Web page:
Actor Ashley Bratcher (right) is shown in a scene from the film “Unplanned.” A controversial American anti-abortion film is set to hit Canadian theatres soon, with the distributor bracing for possible protests. THE CANADIAN PRESS/HO-Soli Deo Gloria Releasing MANDATORY CREDIT

Cineplex sticks by decision to screen anti-abortion film ‘Unplanned’

It will also screen in 10 Landmark Cinemas as well as some independent theatres in Canada

Cineplex is further defending its decision to screen the anti-abortion film “Unplanned,” noting it was “a complicated one and it was not made easily or lightly.”

Ellis Jacob, president and CEO of Cineplex, has released a statement that follows up comments the company made last week to The Canadian Press about the film’s release.

The American drama, based on the true story of a Planned Parenthood clinic director in Texas who becomes an anti-abortion speaker, will screen in 14 Cineplex theatres in Canada for a week beginning Friday.

It will also screen in 10 Landmark Cinemas as well as some independent theatres in Canada, after a U.S. release that stirred up intense debate on both sides of the issue.

Jacob says showing controversial films on the big screen is not new to him, Cineplex or the industry as a whole, and he’s confident the company made the right decision.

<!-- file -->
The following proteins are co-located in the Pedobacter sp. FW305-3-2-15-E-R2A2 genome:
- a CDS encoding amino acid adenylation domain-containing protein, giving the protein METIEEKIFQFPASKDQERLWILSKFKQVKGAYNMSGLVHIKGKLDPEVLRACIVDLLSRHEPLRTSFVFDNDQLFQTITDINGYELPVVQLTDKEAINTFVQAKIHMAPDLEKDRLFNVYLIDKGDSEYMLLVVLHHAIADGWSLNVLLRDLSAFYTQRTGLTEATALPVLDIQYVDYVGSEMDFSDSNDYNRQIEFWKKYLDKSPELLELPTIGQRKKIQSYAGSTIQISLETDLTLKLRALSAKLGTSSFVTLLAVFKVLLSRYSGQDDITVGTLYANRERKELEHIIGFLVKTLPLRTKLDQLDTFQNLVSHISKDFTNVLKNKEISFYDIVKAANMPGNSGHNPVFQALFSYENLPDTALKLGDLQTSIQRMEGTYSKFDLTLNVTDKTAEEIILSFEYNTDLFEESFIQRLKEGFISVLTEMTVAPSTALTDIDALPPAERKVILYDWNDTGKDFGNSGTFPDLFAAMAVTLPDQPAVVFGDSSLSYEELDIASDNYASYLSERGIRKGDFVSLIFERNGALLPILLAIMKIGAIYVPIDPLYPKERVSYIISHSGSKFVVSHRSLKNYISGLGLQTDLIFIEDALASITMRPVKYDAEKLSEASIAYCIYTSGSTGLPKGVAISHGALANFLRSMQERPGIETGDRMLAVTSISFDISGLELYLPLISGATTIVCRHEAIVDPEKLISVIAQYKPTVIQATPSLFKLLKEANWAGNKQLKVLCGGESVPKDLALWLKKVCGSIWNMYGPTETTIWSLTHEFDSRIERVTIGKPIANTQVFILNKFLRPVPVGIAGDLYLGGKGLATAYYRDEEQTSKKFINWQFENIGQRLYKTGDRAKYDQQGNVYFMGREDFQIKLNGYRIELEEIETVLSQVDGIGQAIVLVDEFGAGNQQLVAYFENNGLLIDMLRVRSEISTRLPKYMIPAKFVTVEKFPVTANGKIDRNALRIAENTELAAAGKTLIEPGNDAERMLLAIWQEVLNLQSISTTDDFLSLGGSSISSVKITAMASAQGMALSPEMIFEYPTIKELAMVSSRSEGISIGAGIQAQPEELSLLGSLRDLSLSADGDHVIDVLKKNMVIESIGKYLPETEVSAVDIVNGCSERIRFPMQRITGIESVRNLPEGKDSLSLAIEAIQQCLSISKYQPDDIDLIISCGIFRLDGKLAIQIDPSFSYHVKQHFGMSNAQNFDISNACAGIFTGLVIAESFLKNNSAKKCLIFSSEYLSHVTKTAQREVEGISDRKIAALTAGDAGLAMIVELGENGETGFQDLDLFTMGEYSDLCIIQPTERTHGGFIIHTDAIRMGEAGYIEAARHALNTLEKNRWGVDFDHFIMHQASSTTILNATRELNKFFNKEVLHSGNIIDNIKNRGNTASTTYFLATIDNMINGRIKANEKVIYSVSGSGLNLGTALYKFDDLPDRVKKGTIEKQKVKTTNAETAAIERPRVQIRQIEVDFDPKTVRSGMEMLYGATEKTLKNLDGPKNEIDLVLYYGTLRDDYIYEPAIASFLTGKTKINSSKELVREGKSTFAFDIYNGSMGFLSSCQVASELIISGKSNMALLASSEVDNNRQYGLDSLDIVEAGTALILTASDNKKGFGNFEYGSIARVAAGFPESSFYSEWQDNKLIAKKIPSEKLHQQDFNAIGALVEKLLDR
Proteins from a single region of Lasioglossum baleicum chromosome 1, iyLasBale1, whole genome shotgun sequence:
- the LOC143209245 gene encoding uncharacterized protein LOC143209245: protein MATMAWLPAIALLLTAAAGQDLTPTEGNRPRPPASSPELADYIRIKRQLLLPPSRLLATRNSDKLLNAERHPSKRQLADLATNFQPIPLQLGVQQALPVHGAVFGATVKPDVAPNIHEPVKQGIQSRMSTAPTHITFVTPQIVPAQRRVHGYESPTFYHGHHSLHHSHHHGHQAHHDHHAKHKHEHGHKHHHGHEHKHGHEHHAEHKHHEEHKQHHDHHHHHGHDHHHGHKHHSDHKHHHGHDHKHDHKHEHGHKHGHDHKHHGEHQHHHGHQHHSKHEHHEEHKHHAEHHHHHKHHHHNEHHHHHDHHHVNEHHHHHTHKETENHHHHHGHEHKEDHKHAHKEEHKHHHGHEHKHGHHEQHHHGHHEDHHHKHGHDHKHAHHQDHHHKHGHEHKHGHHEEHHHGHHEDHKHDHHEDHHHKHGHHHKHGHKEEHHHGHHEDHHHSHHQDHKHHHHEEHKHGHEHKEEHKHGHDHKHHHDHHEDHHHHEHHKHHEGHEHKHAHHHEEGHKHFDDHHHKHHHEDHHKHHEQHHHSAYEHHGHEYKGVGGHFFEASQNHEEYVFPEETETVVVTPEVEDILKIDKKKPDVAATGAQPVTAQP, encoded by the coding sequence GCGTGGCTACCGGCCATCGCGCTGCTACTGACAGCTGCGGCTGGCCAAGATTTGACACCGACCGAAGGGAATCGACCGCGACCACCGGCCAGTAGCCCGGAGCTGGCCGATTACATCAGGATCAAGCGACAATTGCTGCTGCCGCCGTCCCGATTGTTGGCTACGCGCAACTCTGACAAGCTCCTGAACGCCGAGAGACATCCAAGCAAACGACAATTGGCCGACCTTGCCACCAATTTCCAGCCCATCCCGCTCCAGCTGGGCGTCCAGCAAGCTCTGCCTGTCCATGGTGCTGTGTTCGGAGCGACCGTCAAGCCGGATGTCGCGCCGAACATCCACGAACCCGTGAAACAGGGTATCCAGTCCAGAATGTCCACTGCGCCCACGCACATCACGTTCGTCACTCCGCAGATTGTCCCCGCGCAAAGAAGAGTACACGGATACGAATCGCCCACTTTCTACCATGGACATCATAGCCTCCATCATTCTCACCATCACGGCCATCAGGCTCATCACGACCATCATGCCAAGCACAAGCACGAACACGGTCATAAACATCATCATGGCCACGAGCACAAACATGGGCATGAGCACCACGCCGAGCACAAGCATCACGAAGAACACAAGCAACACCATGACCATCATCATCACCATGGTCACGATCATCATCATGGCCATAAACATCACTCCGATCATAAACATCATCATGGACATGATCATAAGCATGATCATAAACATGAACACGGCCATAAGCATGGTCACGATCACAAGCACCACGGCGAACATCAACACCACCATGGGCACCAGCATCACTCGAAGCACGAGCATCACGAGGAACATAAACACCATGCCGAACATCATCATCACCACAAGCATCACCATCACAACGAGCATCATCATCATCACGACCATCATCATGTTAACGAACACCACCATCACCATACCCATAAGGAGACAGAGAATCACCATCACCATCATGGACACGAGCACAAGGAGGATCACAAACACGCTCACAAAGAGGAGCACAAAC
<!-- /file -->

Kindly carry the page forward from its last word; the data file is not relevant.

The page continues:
He adds it’s important to remember that Canada is a country that values freedom of expression, and that audiences can decide whether or not they want to see the film.

“When I immigrated to Canada back in 1969, one of the things that I loved, and still love, the most about living here was that we didn’t shy away from our differences — we embrace them,” Jacob, who was born in India, said in the statement issued Monday.

“Canada is a country that believes in and rallies behind freedom of expression, but that isn’t always an easy thing to do and it certainly doesn’t always make you popular.

“In this instance many of us will have to set aside our own personal beliefs and remember that living in a country that censors content, opinions and points of view because they are different from our own is not a country that any of us want to live in.”

Jacob also noted that the responsibility of determining whether content is appropriate for movie audiences and setting age parameters falls to provincial and territorial governments, through film classification boards.

“I understand and can appreciate the concerns about the film, but it is up to each of us to decide whether or not we want to see it,” Jacob said.

“In Canada, we have that option and I think it is an important thing to remember.”

READ MORE: Controversial anti-abortion film ‘Unplanned’ to hit more than 24 Canadian theatres

“Unplanned” is being distributed in Canada by Fredericton-based Cinedicom, which is run by BJ McKelvie, who is also a pastor.

The Abortion Rights Coalition of Canada has called the film “a dangerous piece of anti-abortion propaganda” that “could incite fanatics to commit acts of harassment or violence against clinics or doctors.”